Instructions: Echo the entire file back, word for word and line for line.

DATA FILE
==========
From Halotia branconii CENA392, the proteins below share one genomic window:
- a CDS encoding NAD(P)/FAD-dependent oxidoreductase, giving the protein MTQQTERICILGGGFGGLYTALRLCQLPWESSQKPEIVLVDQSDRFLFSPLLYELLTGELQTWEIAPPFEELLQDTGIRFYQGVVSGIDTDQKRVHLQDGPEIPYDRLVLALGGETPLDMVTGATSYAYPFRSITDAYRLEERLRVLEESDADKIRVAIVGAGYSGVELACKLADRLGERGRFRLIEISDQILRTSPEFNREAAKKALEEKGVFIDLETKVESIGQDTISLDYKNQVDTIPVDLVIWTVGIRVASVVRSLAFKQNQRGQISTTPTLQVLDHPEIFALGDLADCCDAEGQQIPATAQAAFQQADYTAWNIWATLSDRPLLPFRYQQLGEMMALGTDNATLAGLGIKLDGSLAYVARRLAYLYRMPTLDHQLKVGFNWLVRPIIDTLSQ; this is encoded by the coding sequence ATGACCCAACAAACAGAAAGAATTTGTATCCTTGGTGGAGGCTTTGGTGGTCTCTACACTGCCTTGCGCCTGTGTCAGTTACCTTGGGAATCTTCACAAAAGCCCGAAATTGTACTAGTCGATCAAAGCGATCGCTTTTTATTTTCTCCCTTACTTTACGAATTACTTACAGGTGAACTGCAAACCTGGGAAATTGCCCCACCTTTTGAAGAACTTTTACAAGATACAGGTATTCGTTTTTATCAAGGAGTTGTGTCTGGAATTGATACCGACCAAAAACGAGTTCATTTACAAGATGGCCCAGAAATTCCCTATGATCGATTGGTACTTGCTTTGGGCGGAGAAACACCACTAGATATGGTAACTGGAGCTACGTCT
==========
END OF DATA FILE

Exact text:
From Halotia branconii CENA392, the proteins below share one genomic window:
- a CDS encoding NAD(P)/FAD-dependent oxidoreductase, giving the protein MTQQTERICILGGGFGGLYTALRLCQLPWESSQKPEIVLVDQSDRFLFSPLLYELLTGELQTWEIAPPFEELLQDTGIRFYQGVVSGIDTDQKRVHLQDGPEIPYDRLVLALGGETPLDMVTGATSYAYPFRSITDAYRLEERLRVLEESDADKIRVAIVGAGYSGVELACKLADRLGERGRFRLIEISDQILRTSPEFNREAAKKALEEKGVFIDLETKVESIGQDTISLDYKNQVDTIPVDLVIWTVGIRVASVVRSLAFKQNQRGQISTTPTLQVLDHPEIFALGDLADCCDAEGQQIPATAQAAFQQADYTAWNIWATLSDRPLLPFRYQQLGEMMALGTDNATLAGLGIKLDGSLAYVARRLAYLYRMPTLDHQLKVGFNWLVRPIIDTLSQ; this is encoded by the coding sequence ATGACCCAACAAACAGAAAGAATTTGTATCCTTGGTGGAGGCTTTGGTGGTCTCTACACTGCCTTGCGCCTGTGTCAGTTACCTTGGGAATCTTCACAAAAGCCCGAAATTGTACTAGTCGATCAAAGCGATCGCTTTTTATTTTCTCCCTTACTTTACGAATTACTTACAGGTGAACTGCAAACCTGGGAAATTGCCCCACCTTTTGAAGAACTTTTACAAGATACAGGTATTCGTTTTTATCAAGGAGTTGTGTCTGGAATTGATACCGACCAAAAACGAGTTCATTTACAAGATGGCCCAGAAATTCCCTATGATCGATTGGTACTTGCTTTGGGCGGAGAAACACCACTAGATATGGTAACTGGAGCTACGTCT